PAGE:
What`s new in research and treatment of Castleman disease?
Research into the causes and treatment of Castleman disease (CD) is being done in many medical centers throughout the world. Unfortunately, research into this disease is slowed by the fact that CD is so rare. Still, researchers have begun to study several promising new drugs in recent years for use against CD.
Many patients with multicentric CD have high levels of a protein called interleukin-6 (IL-6). Drugs against IL-6 have been developed and are being tested in CD. One of these drugs, tocilizumab (Actemra®), is a monoclonal antibody that blocks the action of IL-6 by binding to its receptor on lymphocytes. This drug is approved to treat rheumatoid arthritis in the United States, but some doctors may use it to treat CD as well.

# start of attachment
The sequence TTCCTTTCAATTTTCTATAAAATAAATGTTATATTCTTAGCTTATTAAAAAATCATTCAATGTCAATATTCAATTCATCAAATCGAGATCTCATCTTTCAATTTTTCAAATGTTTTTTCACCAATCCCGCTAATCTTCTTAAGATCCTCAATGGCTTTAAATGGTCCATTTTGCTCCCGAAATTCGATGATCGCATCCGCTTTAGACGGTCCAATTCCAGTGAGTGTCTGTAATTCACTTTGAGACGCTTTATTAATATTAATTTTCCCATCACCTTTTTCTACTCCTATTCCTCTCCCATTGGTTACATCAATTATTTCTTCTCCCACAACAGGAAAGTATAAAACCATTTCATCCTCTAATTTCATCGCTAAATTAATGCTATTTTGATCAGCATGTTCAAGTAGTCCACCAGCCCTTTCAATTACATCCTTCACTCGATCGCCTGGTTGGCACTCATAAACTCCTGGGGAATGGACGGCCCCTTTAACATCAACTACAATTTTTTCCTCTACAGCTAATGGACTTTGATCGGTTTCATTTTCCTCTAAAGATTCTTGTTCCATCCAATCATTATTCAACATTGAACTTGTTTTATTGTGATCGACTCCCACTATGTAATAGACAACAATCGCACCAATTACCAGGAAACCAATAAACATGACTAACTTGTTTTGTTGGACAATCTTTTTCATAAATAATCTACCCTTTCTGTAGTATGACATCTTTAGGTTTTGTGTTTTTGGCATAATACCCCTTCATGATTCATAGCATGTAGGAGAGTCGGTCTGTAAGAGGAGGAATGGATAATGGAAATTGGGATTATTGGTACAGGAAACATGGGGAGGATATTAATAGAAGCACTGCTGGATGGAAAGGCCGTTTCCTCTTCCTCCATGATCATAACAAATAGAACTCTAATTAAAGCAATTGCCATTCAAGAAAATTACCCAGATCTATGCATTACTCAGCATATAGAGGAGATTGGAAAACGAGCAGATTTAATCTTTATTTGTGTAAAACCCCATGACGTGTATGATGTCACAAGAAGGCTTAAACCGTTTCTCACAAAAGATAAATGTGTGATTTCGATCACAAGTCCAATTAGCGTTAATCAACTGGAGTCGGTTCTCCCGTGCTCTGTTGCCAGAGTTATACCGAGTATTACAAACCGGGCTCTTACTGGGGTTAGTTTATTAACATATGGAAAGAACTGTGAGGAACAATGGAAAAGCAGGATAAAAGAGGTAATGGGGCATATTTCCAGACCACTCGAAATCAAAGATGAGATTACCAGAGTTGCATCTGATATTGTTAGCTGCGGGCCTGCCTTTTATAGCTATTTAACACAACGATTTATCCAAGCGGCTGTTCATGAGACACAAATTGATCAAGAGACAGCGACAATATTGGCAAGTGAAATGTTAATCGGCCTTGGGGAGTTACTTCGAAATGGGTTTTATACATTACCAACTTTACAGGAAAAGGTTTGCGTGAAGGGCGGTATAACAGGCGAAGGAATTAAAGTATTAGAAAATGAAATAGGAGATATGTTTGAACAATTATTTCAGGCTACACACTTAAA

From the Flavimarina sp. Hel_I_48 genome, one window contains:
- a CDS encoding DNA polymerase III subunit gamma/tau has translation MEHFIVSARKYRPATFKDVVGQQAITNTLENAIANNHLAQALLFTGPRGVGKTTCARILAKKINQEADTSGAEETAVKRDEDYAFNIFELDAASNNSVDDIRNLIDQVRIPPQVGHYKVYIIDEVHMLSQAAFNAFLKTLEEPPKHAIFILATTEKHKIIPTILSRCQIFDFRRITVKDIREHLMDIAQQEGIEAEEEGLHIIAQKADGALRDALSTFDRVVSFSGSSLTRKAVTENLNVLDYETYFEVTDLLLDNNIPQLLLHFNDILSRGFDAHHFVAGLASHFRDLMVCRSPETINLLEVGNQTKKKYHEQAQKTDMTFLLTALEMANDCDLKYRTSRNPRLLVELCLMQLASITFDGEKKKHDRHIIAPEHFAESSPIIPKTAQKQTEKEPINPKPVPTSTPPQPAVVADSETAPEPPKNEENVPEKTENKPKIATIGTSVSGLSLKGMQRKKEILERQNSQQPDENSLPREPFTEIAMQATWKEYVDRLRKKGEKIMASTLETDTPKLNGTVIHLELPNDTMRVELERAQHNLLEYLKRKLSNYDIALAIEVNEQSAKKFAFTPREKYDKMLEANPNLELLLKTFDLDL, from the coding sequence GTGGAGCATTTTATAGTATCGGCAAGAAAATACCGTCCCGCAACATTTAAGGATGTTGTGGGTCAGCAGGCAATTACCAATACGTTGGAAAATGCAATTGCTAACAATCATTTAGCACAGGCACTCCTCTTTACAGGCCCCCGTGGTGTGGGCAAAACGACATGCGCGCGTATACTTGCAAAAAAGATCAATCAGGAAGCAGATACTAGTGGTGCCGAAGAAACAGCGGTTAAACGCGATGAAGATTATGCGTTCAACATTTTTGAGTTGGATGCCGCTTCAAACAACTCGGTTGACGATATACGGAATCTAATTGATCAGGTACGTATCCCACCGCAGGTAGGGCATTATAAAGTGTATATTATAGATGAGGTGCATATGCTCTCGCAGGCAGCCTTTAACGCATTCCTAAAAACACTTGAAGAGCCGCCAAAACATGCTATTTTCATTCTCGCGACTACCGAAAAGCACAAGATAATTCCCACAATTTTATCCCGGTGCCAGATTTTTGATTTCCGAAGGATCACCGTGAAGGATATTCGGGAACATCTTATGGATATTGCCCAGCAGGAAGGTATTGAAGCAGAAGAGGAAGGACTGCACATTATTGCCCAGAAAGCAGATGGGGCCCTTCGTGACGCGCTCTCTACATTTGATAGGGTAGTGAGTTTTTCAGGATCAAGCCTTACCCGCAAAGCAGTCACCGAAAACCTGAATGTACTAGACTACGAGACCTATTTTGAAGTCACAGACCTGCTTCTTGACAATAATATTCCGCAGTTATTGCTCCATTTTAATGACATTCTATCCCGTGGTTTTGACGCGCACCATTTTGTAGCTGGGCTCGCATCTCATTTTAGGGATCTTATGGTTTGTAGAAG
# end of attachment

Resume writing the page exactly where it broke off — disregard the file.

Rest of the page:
Another monoclonal antibody, siltuximab, targets IL-6 itself. This drug has shown very promising results in an early study against CD, but it is only available through clinical trials at this time.
It is unclear how helpful these drugs may be in CD patients who are HIV-positive, since few HIV-positive patients have been in the studies so far. Still, these drugs may offer the best hope for the future treatment of CD.
Other drugs being studied for treatment of CD include:
- Sirolimus (Rapamune®): This drug suppresses the immune system by keeping lymphocytes in check. It is often used to help prevent the rejection of organ transplants, but it may also be helpful in CD.
- Suramin: This drug is thought to work by stopping IL-6 from attaching to and affecting lymphocytes.
- CX-4945: This drug blocks CK2, a protein that helps some cells grow and divide. It is still in the earliest phases of testing.
Last Medical Review: 06/11/2012
Last Revised: 06/11/2012